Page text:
- From websites of companies likely to have employees in your field of interest. For example, if you’re interested in learning more about the field of health-care administration, you could look at websites of local hospitals or managed-care organizations to identify key staff to contact.
Once you've identified someone you'd like to talk to, what's next?
If you have his or her email address, you may want to try emailing your contact first. Explain who you are, how you found them, why you’re writing, and ask to meet in person, if possible. For example, here’s an introductory email to the Director of Operations at XYZ Medical Center:
“Dear Ms. Jones: I obtained your name from the XYZ Medical Center web site. I’m a health management student at Acme University and am in the process of defining my career goals following my graduation in June 2010. My current area of interest is hospital administration, so I thought you would be a great resource for information and advice about this career field. Would you be willing to meet with me for 30 minutes so I could ask you a few questions about the hospital administration field and how best to prepare for it? I could easily come to your office at a time that works for you. Please let me know by return email or, if you prefer, call me at xxx-xxx-xxxx. Thank you for your consideration. Sincerely, [student’s name]”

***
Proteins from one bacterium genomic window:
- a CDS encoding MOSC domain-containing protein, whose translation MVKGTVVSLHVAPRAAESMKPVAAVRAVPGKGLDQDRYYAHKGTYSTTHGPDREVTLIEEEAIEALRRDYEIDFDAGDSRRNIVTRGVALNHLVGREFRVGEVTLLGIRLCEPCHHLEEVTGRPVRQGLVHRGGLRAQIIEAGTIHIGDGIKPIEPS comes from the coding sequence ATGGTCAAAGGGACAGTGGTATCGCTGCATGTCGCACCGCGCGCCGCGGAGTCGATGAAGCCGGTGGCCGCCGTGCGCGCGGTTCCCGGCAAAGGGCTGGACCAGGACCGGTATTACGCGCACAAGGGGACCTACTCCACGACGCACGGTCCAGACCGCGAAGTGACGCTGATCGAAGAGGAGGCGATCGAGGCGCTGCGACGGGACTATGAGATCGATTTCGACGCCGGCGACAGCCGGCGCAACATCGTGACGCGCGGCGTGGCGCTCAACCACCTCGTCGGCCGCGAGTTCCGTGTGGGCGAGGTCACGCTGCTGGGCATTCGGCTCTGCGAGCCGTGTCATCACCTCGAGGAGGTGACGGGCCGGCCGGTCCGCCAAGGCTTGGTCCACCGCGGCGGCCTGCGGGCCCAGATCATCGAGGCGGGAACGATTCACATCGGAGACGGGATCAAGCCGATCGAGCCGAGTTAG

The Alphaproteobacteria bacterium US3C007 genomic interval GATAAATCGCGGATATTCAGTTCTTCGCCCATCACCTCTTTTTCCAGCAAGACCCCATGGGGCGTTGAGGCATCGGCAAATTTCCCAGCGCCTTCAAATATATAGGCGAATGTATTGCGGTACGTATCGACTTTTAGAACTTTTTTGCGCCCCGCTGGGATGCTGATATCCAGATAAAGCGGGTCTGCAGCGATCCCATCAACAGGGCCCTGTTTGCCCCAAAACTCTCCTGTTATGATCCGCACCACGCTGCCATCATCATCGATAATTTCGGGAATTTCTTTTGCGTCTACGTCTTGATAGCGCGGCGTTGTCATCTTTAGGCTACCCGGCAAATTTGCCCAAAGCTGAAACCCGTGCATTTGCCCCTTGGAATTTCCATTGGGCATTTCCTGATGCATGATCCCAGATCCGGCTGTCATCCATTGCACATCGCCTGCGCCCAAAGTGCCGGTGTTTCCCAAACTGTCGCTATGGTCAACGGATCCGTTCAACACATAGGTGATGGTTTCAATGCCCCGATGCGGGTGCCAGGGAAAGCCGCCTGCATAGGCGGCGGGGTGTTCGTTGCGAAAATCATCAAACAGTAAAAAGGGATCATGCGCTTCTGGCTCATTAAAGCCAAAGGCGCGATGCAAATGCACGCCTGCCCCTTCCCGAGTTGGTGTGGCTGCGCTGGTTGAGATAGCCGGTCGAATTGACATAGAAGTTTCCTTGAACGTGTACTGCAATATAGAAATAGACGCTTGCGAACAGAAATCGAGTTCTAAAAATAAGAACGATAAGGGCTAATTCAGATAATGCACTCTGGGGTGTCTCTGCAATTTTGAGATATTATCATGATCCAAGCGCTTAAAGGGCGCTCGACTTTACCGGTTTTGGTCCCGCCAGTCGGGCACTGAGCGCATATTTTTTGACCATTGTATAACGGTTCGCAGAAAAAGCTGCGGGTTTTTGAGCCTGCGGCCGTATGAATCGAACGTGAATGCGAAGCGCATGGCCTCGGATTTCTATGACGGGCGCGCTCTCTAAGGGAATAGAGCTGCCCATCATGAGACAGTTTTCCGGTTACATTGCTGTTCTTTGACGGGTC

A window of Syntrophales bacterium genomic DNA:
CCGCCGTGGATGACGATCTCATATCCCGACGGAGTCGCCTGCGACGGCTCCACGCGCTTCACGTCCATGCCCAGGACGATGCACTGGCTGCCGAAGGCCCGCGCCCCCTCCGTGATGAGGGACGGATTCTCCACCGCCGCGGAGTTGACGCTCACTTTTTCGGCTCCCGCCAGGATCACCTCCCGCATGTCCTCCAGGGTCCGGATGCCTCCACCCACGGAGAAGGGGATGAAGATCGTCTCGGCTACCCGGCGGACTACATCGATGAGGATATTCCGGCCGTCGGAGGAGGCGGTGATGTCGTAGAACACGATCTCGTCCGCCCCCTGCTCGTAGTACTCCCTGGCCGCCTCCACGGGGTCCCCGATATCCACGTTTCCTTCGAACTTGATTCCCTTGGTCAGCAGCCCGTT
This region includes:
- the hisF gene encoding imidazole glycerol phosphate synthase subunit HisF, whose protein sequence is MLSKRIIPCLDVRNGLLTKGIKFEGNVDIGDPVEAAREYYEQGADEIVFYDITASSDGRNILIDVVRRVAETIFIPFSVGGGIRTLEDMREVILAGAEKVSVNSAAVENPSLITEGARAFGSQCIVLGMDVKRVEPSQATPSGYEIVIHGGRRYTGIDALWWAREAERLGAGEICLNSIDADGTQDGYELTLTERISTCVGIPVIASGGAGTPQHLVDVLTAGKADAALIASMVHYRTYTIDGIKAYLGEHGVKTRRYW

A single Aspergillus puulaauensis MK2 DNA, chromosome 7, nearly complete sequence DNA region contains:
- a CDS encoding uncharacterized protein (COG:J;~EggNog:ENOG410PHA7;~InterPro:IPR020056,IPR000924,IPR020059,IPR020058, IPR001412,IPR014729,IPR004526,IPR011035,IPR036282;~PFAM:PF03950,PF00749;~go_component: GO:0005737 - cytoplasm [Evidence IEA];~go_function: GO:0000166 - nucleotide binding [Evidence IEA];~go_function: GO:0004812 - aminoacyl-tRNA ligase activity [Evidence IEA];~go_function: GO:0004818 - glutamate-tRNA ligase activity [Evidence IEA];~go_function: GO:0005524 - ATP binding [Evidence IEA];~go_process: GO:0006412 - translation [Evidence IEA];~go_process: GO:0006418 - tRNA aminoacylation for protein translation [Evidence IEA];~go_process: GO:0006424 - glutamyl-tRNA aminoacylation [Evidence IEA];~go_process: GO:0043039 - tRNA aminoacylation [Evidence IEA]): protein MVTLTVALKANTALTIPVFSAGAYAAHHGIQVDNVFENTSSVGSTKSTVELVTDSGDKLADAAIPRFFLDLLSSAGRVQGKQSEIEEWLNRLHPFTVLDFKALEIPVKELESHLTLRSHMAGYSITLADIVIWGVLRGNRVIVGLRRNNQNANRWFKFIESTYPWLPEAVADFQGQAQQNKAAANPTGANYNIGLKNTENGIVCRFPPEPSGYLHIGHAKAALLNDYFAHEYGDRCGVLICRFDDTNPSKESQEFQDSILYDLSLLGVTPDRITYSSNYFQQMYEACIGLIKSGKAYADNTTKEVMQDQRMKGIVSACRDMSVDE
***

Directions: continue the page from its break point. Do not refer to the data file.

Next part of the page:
If you don’t know the person’s email address (or get no response to your email message) try telephoning with the same sort of approach.
Remember to mention the 30-minute limit – a contact is more likely to say “yes” if you ask for a short amount of time. If you try to reach someone twice with no response, look for someone else to contact.
- Plan ahead so you appear professional and prepared.
- Write down your questions and take them to the meeting. Make them open-ended questions that require more than a “yes or no” answer.
- Plan to dress as you would for a job interview.
- Know how to get to the interview and plan to arrive 10 minutes early.
- Try to relax and enjoy yourself, but always behave professionally.
- Introduce yourself and offer a firm handshake.
- Reiterate your promise to stay only 30 minutes.
- Ask your questions, but try to make it a conversation rather than an interrogation.
- Take brief notes if you like.
- After 30 minutes, offer to stop. Your interviewee may say it’s fine to continue, but if he or she indicates that your time is up, say thank you, ask for a business card, shake hands, and leave.
Within 24 hours, send a thank-you note. Express your appreciation for the time spent with you and mention your plan to follow through on any suggestions offered in the interview.
Informational interviewing is a low-risk way for you to learn a great deal more about a profession than by simply sitting in the classroom. In addition, you’ll develop professional connections before actually beginning a career. The information you gain can make a world of difference in your career path and may even change the path’s direction. And, just as important, the process can build your confidence in promoting yourself along the way.